Improving maternal and child health

Recent efforts in Morocco to expand primary health services have paid off. Child immunization rates are high, with 91 percent of children under age 1 fully vaccinated and on schedule. Skilled health workers attend to 97 percent of babies born in cities — but that figure drops to 74 percent for babies born in rural areas. 

UNICEF supports efforts to improve access to quality health care in underserved areas to help further reduce maternal and child mortality. UNICEF is also helping the country make mental health care for children more accessible. 

Eliminating barriers to girls’ education

In Morocco, 1 in 5 girls of secondary school age in rural areas is out of school — almost double the number of boys — mainly due to economic pressures on households, parents’ concerns over girls’ safety and a lack of support for menstrual health and hygiene. 

UNICEF is supporting efforts to eliminate those barriers. Technical expertise from UNICEF is helping to make schools safer for girls and to ensure schools have adequate sanitation and hygiene facilities.

In recent years, UNICEF Morocco has also been working with the education and youth ministries to improve early education and to expand skills building opportunities for young people. Teacher training and capacity building supported by UNICEF focuses on inclusive education for children with disabilities and other special needs.

To address the need for a shock-resilient education system going forward, UNICEF will support the use of accessible digital learning and other platforms — with an emphasis on attaining gender parity in digital access and skills.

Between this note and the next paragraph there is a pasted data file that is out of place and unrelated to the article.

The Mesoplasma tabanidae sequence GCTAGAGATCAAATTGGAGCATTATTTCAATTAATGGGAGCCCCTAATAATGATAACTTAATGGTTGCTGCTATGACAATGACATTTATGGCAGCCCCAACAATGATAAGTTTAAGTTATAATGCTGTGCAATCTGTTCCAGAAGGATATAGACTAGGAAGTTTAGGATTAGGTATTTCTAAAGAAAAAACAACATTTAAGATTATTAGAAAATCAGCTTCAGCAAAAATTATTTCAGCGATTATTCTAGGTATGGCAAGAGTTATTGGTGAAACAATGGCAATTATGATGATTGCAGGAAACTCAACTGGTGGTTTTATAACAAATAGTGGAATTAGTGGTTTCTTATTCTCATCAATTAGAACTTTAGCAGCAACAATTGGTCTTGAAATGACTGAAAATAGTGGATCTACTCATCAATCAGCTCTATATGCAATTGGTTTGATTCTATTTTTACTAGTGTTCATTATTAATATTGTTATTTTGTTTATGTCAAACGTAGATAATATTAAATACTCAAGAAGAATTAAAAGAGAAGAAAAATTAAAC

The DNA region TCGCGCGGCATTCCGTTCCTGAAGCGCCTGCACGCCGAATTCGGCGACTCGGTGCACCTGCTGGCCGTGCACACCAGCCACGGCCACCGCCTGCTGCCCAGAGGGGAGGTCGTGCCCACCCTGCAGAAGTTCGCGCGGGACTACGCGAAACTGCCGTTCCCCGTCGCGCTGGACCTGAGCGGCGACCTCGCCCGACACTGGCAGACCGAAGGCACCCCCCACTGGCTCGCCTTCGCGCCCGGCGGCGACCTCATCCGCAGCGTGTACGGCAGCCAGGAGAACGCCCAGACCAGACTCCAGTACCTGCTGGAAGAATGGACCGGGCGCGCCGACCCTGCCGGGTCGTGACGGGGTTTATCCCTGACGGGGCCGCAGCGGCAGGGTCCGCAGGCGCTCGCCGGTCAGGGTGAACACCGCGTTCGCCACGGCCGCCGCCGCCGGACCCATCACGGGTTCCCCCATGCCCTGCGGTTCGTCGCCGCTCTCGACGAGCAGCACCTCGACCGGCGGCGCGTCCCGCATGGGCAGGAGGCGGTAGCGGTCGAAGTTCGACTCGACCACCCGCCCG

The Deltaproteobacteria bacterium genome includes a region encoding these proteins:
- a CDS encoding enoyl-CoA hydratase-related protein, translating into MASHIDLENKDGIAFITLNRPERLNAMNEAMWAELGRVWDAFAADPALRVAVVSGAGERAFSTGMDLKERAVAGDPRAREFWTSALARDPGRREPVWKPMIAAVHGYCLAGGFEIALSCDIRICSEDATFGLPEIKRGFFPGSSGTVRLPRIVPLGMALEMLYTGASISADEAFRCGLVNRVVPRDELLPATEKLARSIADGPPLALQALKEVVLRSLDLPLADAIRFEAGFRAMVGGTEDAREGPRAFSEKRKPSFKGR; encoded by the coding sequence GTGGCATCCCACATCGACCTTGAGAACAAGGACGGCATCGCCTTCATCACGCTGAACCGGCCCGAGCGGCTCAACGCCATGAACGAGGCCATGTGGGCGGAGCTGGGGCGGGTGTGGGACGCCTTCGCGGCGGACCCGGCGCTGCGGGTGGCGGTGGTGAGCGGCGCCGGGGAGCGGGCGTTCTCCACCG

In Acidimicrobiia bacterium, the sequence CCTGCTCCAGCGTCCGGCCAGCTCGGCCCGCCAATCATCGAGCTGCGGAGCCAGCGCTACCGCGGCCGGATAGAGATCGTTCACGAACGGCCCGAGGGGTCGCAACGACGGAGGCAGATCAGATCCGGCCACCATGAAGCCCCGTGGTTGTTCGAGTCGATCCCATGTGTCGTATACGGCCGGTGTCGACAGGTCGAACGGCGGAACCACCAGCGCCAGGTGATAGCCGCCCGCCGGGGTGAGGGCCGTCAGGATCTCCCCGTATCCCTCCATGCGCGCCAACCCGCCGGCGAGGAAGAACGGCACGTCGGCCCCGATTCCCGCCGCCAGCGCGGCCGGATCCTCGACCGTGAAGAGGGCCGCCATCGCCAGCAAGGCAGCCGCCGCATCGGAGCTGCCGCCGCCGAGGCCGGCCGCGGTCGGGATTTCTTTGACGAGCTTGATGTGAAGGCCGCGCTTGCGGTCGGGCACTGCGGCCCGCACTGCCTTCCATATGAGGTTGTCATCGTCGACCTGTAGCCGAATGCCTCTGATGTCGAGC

Salma, 13, benefited from a UNICEF-supported program in Morocco to protect children on the move.
Salma, 13, benefited from a UNICEF-supported program in Morocco called Hijra wa Himaya, which focused on promoting inclusive access to essential services — particularly protection and education — for children on the move, including asylum seekers, refugees and migrants. © UNICEF/UN0664328/HAMMA UNICEF

Strengthening child protection and social safety nets

Another priority for UNICEF is Morocco is to help fuel a social movement for zero tolerance of gender-based violence and violence against children. As part of that effort, UNICEF supports measures aimed at strengthening policies and procedures around violence prevention and response through better reporting and case management. 

A national plan of action to end child marriage has been developed and adopted by all stakeholders, with UNICEF’s support. UNICEF is also supporting the implementation of a national strategy for asylum and migration, particularly for children on the move. And to increase the resilience of vulnerable families to economic, climate change and other shocks, UNICEF aims to support social protection programs including cash transfers.

UNICEF works in more than 190 countries and territories to safeguard children's rights and help every child thrive. Learn more.

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TOP PHOTO: Behind Marwan, 9, is what remains of his home village, Azro, near Tahanaout in the Atlas Mountains of Morocco, two days after a 6.8-magnitude earthquake struck the region. © UNICEF/UNI434147/Benkirane
TOP PHOTO: Behind Marwan, 9, is what remains of his home village, Azro, near Tahanaout in the Atlas Mountains of Morocco, two days after a 6.8-magnitude earthquake struck the region. © UNICEF/UNI434147/Benkirane